Contrary to popular mythology, Santa Claus was already popularly depicted in red before Coca-Cola began to use him in adverts in the 1930s. But Coca-Cola and their illustrator Haddon Sundblom – did create an image of Santa which featured heavily on billboards every year from 1931 onwards for the next thirty years and is still in use today. The cumulative effect of this advertising meant that the image of Santa Claus – which previously varied from country to country and region to region finally became defined and inescapable and no other image was possible. To children everywhere, The Coca-Cola figure was Santa Claus.
Films too helped to sell the image. By the middle of the twentieth century Santa Claus was a regular fixture in movies and regularly appeared as a guest character on TV shows. L. Frank Baum, J.R.R. Tolkien and C.S. Lewis all featured Father Christmas in stories and he was used in television adverts and posters to sell not just children’s toys and games but everything from shredded wheat and soap to fountain pens.
And some far more inappropriate things too.
He has been used to sell cigarettes:
Alcohol too is one of Santa’s advertising pleasures. Obviously everyone knows that Santa enjoys a sly tot of whisky when he drops by with the presents, but children would doubtless be shocked by the 1934 advert for Byrrh wine where Santa sits on a rooftop, swigging from a bottle and looking half-dead from intoxication. A beautiful angel kneels beside him and it is unclear whether she is joining in the fun or reading him the last rites. The image is supposed to suggest merry seasonal drinking but looks more like an alcoholic at his lowest ebb.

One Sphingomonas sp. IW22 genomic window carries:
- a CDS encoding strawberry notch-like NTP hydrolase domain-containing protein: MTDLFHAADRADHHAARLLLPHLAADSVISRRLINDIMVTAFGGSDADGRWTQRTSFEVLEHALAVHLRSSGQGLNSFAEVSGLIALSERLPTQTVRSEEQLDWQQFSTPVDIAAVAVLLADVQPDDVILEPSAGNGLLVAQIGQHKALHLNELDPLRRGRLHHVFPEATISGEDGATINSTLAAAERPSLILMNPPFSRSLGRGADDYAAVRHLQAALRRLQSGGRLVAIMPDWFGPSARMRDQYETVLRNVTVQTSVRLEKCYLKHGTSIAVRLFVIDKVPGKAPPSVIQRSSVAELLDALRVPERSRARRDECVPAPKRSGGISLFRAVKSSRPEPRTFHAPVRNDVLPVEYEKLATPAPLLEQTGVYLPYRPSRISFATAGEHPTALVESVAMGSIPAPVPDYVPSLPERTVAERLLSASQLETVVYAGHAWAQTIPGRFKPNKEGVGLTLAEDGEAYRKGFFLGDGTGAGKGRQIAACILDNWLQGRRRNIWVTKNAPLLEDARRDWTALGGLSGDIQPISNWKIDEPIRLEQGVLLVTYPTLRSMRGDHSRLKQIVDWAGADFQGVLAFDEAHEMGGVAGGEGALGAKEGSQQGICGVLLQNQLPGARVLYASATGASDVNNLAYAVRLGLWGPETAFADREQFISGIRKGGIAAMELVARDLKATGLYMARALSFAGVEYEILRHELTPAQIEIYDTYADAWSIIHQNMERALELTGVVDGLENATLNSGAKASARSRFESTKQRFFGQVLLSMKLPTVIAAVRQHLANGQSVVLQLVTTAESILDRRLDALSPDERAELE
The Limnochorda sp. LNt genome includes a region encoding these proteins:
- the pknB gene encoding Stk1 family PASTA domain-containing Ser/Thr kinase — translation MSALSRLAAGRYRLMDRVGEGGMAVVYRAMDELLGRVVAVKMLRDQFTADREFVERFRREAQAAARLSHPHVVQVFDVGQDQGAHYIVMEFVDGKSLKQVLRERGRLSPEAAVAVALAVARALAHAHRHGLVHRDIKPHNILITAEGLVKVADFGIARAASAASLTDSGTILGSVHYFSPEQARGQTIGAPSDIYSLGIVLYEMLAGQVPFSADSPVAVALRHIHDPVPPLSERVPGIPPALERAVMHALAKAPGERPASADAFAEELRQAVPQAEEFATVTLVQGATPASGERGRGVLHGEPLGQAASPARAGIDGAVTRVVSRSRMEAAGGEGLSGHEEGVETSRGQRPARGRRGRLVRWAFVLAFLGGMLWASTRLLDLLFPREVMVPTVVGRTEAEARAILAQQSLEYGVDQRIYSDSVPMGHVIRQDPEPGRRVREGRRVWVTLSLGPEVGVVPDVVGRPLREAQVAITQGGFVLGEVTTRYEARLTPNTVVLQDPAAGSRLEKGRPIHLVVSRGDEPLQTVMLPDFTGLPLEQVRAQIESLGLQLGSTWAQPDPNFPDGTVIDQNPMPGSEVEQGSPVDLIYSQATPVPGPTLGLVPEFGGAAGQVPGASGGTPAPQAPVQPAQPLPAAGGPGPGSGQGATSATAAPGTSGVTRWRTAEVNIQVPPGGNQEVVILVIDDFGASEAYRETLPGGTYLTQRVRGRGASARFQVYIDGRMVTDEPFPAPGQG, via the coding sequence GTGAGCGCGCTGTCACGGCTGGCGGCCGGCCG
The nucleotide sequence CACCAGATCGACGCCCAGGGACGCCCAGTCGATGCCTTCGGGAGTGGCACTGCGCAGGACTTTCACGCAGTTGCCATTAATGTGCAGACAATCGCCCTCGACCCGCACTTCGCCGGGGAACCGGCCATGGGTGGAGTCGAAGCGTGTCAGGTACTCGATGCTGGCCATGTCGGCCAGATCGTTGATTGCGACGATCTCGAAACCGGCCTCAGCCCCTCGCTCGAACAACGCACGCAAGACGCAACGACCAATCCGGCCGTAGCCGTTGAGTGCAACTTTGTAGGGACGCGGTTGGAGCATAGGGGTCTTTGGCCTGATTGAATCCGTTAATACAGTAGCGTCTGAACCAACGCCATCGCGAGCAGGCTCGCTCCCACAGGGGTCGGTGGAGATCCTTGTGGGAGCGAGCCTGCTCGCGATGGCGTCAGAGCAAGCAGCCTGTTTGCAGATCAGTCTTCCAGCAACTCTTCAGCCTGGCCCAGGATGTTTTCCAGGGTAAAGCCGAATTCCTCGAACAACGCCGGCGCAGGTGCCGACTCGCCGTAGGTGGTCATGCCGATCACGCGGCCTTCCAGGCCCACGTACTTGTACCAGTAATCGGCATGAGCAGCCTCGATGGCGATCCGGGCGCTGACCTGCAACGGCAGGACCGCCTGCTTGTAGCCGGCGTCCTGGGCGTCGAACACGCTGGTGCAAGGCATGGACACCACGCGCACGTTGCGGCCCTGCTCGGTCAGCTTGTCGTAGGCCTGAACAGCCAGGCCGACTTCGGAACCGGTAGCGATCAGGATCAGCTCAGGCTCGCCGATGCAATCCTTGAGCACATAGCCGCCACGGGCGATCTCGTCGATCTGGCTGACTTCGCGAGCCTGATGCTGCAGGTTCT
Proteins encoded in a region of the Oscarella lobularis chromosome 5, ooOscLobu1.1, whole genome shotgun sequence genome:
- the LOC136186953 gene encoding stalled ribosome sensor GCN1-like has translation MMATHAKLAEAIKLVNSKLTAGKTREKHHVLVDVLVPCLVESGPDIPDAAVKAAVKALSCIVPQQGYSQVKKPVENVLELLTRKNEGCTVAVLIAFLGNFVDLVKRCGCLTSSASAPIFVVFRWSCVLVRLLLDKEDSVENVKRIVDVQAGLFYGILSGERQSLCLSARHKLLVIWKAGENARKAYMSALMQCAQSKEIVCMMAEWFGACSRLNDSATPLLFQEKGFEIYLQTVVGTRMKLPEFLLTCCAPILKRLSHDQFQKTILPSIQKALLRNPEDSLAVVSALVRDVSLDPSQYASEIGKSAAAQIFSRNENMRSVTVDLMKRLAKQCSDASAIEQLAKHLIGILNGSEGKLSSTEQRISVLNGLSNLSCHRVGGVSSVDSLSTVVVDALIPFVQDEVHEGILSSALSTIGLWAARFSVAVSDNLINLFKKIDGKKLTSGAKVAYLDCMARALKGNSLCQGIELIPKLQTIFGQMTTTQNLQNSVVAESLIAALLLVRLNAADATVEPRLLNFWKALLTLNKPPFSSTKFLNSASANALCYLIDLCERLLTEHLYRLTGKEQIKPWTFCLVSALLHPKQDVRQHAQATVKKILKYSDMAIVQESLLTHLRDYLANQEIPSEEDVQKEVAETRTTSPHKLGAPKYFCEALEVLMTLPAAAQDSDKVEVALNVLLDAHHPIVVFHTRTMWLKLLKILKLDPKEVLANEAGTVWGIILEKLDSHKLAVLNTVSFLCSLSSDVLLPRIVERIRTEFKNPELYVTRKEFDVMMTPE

And what of the recent trend for Santa being used to sell sex? This too is old hat. A 1947 lingerie advert shows Santa cuddling up to a leggy blonde who is extremely keen to show off her purchases.
Sex, cigarettes and booze may paint Santa as a bit of a rogue but it is the gun adverts where it really gets disturbing.
Of course, it is unwise to jump to conclusions. Just because Santa is advocating guns doesn’t mean anyone is going to get hurt – except in the 1947 advert for Arrow shirts, which shows Santa aiming a gun into his own mouth ready to end it all in despair at the number of shirts he has to deliver due to the anticipated surge in Arrow’s sales.
Merry Christmas folks!
Bad Santas and Other Creepy Christmas Characters by Paul Hawkins is available now from Simon & Schuster. The Illustration at the top is by Melissa Four and is taken from the book.